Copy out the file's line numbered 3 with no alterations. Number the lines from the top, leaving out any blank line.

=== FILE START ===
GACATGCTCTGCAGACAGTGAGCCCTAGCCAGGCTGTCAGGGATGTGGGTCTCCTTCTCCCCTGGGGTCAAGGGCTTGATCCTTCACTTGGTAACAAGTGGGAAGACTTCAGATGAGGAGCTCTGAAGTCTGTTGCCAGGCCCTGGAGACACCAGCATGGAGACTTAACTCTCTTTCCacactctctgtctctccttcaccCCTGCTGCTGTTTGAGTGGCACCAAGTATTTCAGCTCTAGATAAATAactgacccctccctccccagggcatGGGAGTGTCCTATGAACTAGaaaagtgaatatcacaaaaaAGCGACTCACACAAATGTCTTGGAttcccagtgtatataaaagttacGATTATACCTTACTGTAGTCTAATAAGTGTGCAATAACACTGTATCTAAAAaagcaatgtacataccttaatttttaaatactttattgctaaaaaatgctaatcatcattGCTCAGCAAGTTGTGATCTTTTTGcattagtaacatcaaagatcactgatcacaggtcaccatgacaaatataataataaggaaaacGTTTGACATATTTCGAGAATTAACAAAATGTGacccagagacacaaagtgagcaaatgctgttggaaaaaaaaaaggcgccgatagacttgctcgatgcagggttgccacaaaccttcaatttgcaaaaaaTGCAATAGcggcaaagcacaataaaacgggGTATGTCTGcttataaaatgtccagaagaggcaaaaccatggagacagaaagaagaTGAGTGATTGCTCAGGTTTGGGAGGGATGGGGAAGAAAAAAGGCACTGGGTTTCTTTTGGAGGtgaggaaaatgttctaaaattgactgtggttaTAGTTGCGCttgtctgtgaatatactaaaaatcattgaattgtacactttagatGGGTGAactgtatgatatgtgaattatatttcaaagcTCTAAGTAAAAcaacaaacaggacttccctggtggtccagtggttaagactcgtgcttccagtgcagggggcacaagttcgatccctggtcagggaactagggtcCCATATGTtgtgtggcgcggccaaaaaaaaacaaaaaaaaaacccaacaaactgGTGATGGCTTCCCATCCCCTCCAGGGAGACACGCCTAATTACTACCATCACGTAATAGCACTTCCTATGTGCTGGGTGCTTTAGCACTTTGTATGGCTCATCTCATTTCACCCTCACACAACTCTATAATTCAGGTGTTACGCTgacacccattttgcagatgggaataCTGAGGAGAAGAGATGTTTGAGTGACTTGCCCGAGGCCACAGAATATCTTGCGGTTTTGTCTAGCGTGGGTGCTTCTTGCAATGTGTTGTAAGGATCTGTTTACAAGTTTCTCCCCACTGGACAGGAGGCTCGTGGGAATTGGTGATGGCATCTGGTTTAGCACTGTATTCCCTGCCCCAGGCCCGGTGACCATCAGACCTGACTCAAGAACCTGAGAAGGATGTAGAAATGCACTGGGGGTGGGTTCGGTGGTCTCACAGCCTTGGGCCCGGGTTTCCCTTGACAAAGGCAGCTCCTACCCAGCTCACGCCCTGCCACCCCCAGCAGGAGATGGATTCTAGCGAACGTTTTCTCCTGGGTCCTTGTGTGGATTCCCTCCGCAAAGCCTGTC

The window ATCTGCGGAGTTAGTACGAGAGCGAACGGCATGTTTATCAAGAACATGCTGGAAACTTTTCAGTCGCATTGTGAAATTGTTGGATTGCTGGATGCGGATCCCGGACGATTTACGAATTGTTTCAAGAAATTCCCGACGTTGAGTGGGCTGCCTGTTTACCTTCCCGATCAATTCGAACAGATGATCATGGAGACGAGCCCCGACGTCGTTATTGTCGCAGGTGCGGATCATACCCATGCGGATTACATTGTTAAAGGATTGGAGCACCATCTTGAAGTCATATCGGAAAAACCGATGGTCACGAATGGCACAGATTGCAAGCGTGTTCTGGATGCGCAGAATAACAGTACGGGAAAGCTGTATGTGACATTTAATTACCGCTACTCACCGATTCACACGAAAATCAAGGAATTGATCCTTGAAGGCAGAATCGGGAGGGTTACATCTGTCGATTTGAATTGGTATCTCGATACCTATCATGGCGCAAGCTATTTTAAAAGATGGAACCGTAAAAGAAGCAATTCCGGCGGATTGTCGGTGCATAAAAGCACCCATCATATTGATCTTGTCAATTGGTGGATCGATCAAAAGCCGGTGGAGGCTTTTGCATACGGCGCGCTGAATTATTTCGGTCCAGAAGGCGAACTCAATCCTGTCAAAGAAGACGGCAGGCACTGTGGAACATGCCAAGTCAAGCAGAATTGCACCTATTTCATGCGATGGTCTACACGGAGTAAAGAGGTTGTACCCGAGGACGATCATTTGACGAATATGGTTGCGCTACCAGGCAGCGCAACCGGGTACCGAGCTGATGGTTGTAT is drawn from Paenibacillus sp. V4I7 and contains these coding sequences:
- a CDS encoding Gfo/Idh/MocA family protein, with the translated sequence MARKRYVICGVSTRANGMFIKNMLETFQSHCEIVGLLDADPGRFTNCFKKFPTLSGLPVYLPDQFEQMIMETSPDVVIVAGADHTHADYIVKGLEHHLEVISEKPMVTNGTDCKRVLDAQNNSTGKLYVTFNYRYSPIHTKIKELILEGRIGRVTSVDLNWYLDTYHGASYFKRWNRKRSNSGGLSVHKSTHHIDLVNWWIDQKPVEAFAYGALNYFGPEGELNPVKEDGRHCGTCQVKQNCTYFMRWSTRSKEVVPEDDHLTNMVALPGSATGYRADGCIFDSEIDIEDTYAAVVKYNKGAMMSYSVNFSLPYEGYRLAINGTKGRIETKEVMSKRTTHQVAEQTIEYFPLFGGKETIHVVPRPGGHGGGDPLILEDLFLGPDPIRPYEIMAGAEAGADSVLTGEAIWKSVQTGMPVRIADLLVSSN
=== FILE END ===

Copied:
- a CDS encoding Gfo/Idh/MocA family protein, with the translated sequence MARKRYVICGVSTRANGMFIKNMLETFQSHCEIVGLLDADPGRFTNCFKKFPTLSGLPVYLPDQFEQMIMETSPDVVIVAGADHTHADYIVKGLEHHLEVISEKPMVTNGTDCKRVLDAQNNSTGKLYVTFNYRYSPIHTKIKELILEGRIGRVTSVDLNWYLDTYHGASYFKRWNRKRSNSGGLSVHKSTHHIDLVNWWIDQKPVEAFAYGALNYFGPEGELNPVKEDGRHCGTCQVKQNCTYFMRWSTRSKEVVPEDDHLTNMVALPGSATGYRADGCIFDSEIDIEDTYAAVVKYNKGAMMSYSVNFSLPYEGYRLAINGTKGRIETKEVMSKRTTHQVAEQTIEYFPLFGGKETIHVVPRPGGHGGGDPLILEDLFLGPDPIRPYEIMAGAEAGADSVLTGEAIWKSVQTGMPVRIADLLVSSN